The startling announcement that this rich and famous man had suddenly dropped off the face of the earth, coupled with a $50,000 reward for information about him, was an instant media sensation. Predictably enough, "Ambrose Small sightings" cropped up all over the world, plaguing the Toronto police for years afterward. Equally predictably, these reports did exactly nothing to solve the mystery.
One possible clue to Small's fate--or was it a red herring?--came when his secretary, John Doughty, also vanished. Was Doughty a victim of the same person--or persons--who were responsible for Small's disappearance? Or was this a sign that he himself was the guilty party? No one could say, until it was found that over $100,000 worth of bonds was missing from Small's safety deposit box. Doughty had been the last person to open this box, which he did on the morning of December 2--the day Small disappeared.
Suddenly, the Small Mystery looked like an open-and-shut case. Doughty stole from his employer, and then murdered him to cover up the theft. A massive manhunt was launched, which finally bore fruit in November 1920, when Doughty was tracked down in Oregon City, Oregon, where he was working in a paper mill under the name of "Charles B. Cooper." When he was taken into custody, Doughty immediately admitted to the theft of the bonds, (which were later found hidden in his Toronto home,) but vehemently denied that he had anything to do with Small's disappearance. He explained that he fled because after his employer vanished, he feared that the theft would make him a suspect in his presumed killing.
There were other reasons to suspect that Doughty was not just a thief, but a liar and murderer as well. Several witnesses claimed that Doughty had talked about plans for kidnapping Small, and had made many threats against his employer. Although Small became the one of the wealthiest men in Canada, he continued paying Doughty only a tiny salary, and the secretary made no secret of his resentment of this parsimony.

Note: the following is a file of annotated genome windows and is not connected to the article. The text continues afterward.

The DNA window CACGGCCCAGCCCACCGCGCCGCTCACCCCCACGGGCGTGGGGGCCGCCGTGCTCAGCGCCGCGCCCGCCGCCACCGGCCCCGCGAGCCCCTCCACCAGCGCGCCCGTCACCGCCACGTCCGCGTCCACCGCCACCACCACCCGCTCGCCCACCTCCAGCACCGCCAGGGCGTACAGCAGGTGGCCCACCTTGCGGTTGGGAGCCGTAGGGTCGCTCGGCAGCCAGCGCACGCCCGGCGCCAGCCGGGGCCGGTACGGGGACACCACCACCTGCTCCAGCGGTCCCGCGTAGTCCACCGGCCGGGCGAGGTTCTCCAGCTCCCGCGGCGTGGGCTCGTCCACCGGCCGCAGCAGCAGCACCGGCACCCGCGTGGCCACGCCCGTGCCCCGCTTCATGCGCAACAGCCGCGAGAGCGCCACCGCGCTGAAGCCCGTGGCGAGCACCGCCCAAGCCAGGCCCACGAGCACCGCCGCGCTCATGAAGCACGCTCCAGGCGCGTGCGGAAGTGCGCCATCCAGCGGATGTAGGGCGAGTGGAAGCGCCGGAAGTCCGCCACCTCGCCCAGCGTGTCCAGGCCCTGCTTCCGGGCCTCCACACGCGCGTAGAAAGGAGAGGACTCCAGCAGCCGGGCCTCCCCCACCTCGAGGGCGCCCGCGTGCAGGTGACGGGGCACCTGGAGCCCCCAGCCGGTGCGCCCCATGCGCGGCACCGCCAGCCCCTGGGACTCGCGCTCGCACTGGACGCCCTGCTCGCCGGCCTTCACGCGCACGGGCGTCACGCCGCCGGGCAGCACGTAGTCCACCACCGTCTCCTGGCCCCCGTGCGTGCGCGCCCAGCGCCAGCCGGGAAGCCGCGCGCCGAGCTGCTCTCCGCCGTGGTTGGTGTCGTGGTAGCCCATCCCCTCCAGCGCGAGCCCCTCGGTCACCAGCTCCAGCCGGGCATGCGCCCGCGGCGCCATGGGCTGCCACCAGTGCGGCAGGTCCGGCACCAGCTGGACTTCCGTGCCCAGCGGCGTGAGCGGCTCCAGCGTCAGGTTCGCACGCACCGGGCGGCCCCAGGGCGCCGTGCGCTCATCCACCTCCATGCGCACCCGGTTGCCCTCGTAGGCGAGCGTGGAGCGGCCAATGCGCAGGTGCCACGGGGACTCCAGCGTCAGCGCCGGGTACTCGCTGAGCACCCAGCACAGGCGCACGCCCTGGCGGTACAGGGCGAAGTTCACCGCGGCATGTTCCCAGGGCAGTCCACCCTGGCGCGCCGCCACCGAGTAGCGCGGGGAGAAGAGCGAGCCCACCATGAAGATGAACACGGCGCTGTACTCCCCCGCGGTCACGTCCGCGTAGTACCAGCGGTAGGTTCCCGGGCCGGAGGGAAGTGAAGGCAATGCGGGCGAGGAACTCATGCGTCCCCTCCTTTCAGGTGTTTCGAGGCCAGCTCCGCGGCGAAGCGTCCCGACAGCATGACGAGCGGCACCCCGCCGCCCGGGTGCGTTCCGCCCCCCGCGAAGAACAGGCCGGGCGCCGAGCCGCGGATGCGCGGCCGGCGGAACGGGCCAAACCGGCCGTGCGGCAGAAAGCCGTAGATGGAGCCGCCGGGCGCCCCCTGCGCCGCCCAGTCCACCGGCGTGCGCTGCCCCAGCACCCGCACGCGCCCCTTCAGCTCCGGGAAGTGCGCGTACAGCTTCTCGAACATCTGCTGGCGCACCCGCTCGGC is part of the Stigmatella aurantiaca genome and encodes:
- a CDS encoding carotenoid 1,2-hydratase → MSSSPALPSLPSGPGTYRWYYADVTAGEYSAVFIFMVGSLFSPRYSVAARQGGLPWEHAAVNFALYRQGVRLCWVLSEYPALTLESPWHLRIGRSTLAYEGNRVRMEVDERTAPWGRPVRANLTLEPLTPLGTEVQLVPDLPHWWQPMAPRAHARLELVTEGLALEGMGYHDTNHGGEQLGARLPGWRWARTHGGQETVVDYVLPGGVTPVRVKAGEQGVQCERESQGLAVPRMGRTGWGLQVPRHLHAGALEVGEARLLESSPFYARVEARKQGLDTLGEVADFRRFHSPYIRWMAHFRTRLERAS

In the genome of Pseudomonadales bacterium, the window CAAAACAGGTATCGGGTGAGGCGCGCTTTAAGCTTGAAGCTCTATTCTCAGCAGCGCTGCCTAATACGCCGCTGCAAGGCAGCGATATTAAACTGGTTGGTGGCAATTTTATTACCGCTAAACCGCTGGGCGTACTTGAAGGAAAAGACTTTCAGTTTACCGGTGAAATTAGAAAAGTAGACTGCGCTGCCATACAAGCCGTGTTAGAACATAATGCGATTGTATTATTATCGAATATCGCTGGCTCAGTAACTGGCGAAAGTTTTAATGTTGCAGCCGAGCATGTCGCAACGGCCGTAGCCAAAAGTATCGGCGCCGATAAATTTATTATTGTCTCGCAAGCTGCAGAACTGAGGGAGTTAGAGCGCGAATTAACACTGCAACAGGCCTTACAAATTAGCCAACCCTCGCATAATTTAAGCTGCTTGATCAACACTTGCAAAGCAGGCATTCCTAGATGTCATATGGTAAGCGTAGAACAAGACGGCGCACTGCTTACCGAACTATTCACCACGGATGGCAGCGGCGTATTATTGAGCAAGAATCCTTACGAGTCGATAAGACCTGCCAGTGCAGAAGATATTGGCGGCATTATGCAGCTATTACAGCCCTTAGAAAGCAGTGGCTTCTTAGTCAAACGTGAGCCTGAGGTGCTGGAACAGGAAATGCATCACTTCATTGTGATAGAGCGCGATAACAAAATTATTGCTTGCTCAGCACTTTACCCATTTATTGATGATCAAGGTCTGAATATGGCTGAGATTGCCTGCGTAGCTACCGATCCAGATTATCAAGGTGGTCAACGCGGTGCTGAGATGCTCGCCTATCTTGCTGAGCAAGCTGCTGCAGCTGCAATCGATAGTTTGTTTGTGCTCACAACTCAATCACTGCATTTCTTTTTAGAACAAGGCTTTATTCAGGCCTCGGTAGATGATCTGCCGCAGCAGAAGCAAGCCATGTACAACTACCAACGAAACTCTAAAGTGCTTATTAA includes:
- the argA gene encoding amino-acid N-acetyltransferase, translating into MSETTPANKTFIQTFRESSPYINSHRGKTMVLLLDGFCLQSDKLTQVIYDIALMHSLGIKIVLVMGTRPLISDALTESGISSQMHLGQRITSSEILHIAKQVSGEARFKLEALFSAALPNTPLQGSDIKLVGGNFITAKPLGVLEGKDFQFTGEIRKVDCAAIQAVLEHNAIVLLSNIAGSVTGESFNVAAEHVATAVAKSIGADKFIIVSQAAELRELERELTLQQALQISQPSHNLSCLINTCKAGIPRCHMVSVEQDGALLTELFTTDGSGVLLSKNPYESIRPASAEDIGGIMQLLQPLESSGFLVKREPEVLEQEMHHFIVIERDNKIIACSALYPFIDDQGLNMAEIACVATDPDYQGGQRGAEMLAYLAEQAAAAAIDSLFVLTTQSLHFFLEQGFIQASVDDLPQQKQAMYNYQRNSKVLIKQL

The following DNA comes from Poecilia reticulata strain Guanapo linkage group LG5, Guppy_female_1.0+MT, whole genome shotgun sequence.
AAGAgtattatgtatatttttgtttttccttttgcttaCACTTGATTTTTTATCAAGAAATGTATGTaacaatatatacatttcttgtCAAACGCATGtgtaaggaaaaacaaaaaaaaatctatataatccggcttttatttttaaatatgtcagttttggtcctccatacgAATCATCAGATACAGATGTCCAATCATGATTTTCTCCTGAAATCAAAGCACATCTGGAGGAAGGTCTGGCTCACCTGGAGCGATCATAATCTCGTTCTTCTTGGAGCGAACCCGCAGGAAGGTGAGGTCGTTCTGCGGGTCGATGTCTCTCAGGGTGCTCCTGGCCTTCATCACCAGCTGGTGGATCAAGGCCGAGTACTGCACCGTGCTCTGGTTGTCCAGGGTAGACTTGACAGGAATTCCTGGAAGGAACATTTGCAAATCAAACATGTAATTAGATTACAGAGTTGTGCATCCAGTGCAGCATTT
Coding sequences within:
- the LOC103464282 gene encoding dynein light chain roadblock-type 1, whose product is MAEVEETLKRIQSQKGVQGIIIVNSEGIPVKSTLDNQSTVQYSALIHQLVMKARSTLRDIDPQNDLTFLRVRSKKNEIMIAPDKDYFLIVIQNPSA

Although it was quite obvious that Doughty had stolen the bonds, police were unable to find any solid evidence that he was implicated in Small's disappearance. Certainly, he had hated the theater magnate, but then, who didn't? More definite proof that he was unconnected to the mystery came from the fact that Doughty's movements on the day Small vanished could be fully accounted for between 5:30 pm, when Small parted company from his solicitor, and 9 pm, when Doughty boarded a train for Montreal. Although he certainly had the motive to kill Small, it seemed virtually impossible that he had the opportunity. Doughty was tried and convicted of theft, which earned him several years in prison. He served his sentence, and exited this story.
Small was officially declared dead in 1923. His will left the bulk of his substantial estate to his wife. Theresa lived quietly until her death in 1935, leaving virtually all of her money to the Catholic Church. However, Small's two sisters, Florence and Gertrude, took legal action aimed at preventing this distribution of the estate. They claimed Theresa hired a hit man to kill her husband, and had even signed a confession. The judge in the case dismissed the suit, declaring that the "confession" was a forgery.
Rumors that Theresa had had her husband murdered--it was popularly believed he had been cremated in the furnace of his own theater--remained so intense that the year after she died, the Ontario Attorney General held a special investigation into the mystery. It was, so to speak, a posthumous trial of Theresa Small. This inquiry concluded that Mrs. Small had nothing whatsoever to do with the disappearance, and presumed death, of her husband.
Small's fate remains as baffling today as it was then. Most researchers into the case agree that the theater manager was murdered, but when? And by whom? And where is his body?
The case was officially closed in 1960, but, naturally, the speculation about his end continues. In recent years, researcher Peter Vronsky has presented a not-implausible theory. Citing documents he claimed to have discovered, most notably a report written in 1936 by Peter Hammond, the lead Provincial investigator into the mystery, Vronsky argued that Theresa Small did indeed murder her husband, with John Doughty's connivance, and that the officer in charge of the case had staged a successful cover-up of that fact. It is not clear whether this report Vronsky describes has been authenticated or corroborated in any way, but even if Hammond indeed wrote this report, it still is not definitive evidence of Mrs. Small's guilt.
My favorite solution to the riddle was proposed by Charles Fort. Noting that the famed writer Ambrose Bierce vanished a few years before the Small mystery, Fort cheerfully asked, "Was somebody collecting Ambroses?"
That seems as good an explanation as any.